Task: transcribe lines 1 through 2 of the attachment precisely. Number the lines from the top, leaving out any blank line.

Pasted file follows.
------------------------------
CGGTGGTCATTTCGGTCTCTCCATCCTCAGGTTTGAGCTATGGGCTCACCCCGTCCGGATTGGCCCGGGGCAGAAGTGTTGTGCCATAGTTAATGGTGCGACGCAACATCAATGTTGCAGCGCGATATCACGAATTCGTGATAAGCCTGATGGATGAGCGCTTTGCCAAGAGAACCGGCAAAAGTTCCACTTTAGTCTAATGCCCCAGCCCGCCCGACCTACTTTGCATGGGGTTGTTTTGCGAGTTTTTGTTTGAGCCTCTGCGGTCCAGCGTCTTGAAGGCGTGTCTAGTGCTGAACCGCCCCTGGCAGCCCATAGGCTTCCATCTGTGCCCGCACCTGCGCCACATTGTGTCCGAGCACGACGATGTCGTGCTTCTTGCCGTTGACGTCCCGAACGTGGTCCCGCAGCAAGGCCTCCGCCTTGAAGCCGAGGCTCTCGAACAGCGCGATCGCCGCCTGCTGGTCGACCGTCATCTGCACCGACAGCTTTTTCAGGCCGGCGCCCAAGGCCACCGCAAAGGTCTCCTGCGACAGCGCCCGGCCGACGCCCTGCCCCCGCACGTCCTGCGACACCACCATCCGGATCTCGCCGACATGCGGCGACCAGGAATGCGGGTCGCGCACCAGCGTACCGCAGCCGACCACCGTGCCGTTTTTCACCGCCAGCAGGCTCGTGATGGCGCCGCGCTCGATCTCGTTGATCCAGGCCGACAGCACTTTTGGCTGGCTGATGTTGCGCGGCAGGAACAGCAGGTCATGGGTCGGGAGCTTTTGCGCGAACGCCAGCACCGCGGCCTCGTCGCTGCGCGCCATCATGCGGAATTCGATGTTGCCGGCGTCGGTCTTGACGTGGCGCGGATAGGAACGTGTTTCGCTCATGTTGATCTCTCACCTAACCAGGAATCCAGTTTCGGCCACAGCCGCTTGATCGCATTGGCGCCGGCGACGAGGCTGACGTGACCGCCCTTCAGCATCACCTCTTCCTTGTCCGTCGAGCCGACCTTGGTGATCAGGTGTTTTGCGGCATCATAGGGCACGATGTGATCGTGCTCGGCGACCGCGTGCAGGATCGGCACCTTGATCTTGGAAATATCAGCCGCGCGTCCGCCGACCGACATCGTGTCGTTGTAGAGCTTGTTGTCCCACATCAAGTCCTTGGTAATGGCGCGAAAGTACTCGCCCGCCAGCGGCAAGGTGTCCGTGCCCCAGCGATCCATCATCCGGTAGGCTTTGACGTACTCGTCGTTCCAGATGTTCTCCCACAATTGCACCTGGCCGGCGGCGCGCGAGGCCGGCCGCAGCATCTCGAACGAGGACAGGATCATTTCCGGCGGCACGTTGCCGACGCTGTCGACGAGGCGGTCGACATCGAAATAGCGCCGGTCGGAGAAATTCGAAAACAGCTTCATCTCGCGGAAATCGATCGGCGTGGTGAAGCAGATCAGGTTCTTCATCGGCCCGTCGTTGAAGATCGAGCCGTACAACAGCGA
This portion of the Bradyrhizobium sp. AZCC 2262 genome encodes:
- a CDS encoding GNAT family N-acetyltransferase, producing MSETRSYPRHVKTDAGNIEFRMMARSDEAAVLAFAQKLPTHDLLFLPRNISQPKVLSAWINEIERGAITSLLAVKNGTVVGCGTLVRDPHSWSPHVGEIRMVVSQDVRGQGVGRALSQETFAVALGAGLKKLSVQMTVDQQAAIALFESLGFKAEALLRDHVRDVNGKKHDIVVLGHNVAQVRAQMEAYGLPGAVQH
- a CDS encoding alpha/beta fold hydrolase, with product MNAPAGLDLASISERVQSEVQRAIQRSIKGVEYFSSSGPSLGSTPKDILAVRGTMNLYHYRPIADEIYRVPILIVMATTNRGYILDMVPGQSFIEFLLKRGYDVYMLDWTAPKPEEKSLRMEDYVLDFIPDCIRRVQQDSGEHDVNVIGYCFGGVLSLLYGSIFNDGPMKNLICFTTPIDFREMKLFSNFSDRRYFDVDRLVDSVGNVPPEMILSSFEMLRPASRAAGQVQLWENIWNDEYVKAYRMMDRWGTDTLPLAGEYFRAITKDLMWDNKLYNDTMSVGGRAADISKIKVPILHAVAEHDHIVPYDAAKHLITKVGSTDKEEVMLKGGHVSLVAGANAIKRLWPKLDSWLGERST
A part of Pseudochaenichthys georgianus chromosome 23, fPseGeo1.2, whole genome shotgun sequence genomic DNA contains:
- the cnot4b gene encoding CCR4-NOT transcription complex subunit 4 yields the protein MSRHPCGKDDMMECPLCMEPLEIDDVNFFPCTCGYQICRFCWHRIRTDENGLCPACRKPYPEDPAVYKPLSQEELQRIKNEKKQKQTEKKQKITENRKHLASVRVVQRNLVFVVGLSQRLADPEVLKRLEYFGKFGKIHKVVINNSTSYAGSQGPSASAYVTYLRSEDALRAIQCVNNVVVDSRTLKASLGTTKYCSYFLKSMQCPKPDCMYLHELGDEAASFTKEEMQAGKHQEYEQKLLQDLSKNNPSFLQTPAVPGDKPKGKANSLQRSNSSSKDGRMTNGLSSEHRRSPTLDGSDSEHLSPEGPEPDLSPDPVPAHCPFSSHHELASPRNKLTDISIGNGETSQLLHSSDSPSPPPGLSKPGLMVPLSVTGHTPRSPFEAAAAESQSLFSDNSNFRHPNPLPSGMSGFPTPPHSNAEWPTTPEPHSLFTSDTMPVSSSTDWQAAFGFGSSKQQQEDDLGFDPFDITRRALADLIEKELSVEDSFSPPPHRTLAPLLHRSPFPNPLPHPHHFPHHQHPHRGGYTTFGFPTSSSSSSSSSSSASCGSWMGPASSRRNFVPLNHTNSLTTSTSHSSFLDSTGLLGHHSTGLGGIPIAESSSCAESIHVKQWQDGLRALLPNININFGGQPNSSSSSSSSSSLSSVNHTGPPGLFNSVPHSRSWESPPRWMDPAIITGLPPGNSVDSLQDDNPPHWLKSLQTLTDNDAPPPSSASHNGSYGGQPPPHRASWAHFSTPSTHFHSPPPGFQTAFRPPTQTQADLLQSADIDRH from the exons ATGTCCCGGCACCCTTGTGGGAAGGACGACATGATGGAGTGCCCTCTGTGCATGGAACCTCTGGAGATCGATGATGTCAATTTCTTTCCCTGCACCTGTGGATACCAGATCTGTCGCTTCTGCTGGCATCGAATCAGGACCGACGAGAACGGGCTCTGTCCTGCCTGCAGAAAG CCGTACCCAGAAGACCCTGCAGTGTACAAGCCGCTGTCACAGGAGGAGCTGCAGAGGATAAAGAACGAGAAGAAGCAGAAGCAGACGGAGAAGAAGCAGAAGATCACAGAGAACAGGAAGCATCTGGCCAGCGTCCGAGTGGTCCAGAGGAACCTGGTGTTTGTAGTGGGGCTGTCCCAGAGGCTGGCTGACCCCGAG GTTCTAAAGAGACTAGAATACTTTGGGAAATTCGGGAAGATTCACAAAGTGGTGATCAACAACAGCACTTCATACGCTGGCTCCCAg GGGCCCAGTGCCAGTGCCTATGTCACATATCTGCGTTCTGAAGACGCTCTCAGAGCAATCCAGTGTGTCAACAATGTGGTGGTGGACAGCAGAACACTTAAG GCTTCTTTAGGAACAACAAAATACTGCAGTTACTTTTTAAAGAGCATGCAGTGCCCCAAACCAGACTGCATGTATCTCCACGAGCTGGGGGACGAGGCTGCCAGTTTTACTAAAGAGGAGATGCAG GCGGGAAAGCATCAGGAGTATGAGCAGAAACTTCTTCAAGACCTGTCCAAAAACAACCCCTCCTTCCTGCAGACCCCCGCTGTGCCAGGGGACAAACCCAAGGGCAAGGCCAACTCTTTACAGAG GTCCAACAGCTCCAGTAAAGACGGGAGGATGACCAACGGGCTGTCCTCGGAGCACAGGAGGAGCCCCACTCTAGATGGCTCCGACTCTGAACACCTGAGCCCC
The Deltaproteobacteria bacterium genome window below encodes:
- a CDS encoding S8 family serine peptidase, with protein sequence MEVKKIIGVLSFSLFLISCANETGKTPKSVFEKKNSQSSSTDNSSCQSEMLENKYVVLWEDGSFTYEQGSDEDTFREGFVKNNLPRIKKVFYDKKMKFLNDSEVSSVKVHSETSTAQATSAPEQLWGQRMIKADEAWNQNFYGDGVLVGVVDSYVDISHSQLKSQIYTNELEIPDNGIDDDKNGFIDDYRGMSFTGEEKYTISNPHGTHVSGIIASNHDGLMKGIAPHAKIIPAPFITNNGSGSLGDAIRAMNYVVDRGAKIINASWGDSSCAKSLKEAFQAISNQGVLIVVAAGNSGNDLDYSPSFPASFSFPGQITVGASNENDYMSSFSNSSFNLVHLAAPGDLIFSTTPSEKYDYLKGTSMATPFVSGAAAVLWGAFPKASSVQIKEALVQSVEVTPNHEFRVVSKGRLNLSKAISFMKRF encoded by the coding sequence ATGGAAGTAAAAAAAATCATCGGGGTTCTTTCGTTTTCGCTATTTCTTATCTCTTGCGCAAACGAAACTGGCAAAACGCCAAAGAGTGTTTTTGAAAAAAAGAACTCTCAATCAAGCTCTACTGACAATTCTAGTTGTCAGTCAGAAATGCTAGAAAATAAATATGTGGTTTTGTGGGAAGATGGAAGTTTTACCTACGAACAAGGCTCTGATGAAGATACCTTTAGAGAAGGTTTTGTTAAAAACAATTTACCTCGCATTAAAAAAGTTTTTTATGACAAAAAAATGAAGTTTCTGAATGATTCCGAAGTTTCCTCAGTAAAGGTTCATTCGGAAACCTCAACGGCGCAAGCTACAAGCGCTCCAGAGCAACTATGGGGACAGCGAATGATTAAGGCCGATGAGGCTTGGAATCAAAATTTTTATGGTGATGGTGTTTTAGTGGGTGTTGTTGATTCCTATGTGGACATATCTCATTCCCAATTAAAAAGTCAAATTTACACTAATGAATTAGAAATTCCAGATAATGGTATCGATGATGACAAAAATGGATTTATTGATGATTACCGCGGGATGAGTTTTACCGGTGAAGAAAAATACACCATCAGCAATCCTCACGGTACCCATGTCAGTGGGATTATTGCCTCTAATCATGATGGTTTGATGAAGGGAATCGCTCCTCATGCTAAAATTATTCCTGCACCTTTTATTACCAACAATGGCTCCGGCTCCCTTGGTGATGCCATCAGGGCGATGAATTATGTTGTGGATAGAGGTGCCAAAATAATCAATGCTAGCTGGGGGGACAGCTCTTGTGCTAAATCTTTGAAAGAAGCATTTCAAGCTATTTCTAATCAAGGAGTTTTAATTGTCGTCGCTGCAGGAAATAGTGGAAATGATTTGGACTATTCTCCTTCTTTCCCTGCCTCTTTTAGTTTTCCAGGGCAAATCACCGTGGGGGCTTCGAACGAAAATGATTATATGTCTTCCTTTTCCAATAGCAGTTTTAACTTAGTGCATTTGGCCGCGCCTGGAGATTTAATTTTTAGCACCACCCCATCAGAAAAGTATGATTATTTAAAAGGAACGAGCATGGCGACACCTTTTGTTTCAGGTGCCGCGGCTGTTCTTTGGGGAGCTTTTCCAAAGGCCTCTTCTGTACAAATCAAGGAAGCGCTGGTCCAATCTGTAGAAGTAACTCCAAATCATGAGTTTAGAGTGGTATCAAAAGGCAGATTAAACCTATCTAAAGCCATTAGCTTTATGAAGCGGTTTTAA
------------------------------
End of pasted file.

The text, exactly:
CGGTGGTCATTTCGGTCTCTCCATCCTCAGGTTTGAGCTATGGGCTCACCCCGTCCGGATTGGCCCGGGGCAGAAGTGTTGTGCCATAGTTAATGGTGCGACGCAACATCAATGTTGCAGCGCGATATCACGAATTCGTGATAAGCCTGATGGATGAGCGCTTTGCCAAGAGAACCGGCAAAAGTTCCACTTTAGTCTAATGCCCCAGCCCGCCCGACCTACTTTGCATGGGGTTGTTTTGCGAGTTTTTGTTTGAGCCTCTGCGGTCCAGCGTCTTGAAGGCGTGTCTAGTGCTGAACCGCCCCTGGCAGCCCATAGGCTTCCATCTGTGCCCGCACCTGCGCCACATTGTGTCCGAGCACGACGATGTCGTGCTTCTTGCCGTTGACGTCCCGAACGTGGTCCCGCAGCAAGGCCTCCGCCTTGAAGCCGAGGCTCTCGAACAGCGCGATCGCCGCCTGCTGGTCGACCGTCATCTGCACCGACAGCTTTTTCAGGCCGGCGCCCAAGGCCACCGCAAAGGTCTCCTGCGACAGCGCCCGGCCGACGCCCTGCCCCCGCACGTCCTGCGACACCACCATCCGGATCTCGCCGACATGCGGCGACCAGGAATGCGGGTCGCGCACCAGCGTACCGCAGCCGACCACCGTGCCGTTTTTCACCGCCAGCAGGCTCGTGATGGCGCCGCGCTCGATCTCGTTGATCCAGGCCGACAGCACTTTTGGCTGGCTGATGTTGCGCGGCAGGAACAGCAGGTCATGGGTCGGGAGCTTTTGCGCGAACGCCAGCACCGCGGCCTCGTCGCTGCGCGCCATCATGCGGAATTCGATGTTGCCGGCGTCGGTCTTGACGTGGCGCGGATAGGAACGTGTTTCGCTCATGTTGATCTCTCACCTAACCAGGAATCCAGTTTCGGCCACAGCCGCTTGATCGCATTGGCGCCGGCGACGAGGCTGACGTGACCGCCCTTCAGCATCACCTCTTCCTTGTCCGTCGAGCCGACCTTGGTGATCAGGTGTTTTGCGGCATCATAGGGCACGATGTGATCGTGCTCGGCGACCGCGTGCAGGATCGGCACCTTGATCTTGGAAATATCAGCCGCGCGTCCGCCGACCGACATCGTGTCGTTGTAGAGCTTGTTGTCCCACATCAAGTCCTTGGTAATGGCGCGAAAGTACTCGCCCGCCAGCGGCAAGGTGTCCGTGCCCCAGCGATCCATCATCCGGTAGGCTTTGACGTACTCGTCGTTCCAGATGTTCTCCCACAATTGCACCTGGCCGGCGGCGCGCGAGGCCGGCCGCAGCATCTCGAACGAGGACAGGATCATTTCCGGCGGCACGTTGCCGACGCTGTCGACGAGGCGGTCGACATCGAAATAGCGCCGGTCGGAGAAATTCGAAAACAGCTTCATCTCGCGGAAATCGATCGGCGTGGTGAAGCAGATCAGGTTCTTCATCGGCCCGTCGTTGAAGATCGAGCCGTACAACAGCGA
This portion of the Bradyrhizobium sp. AZCC 2262 genome encodes: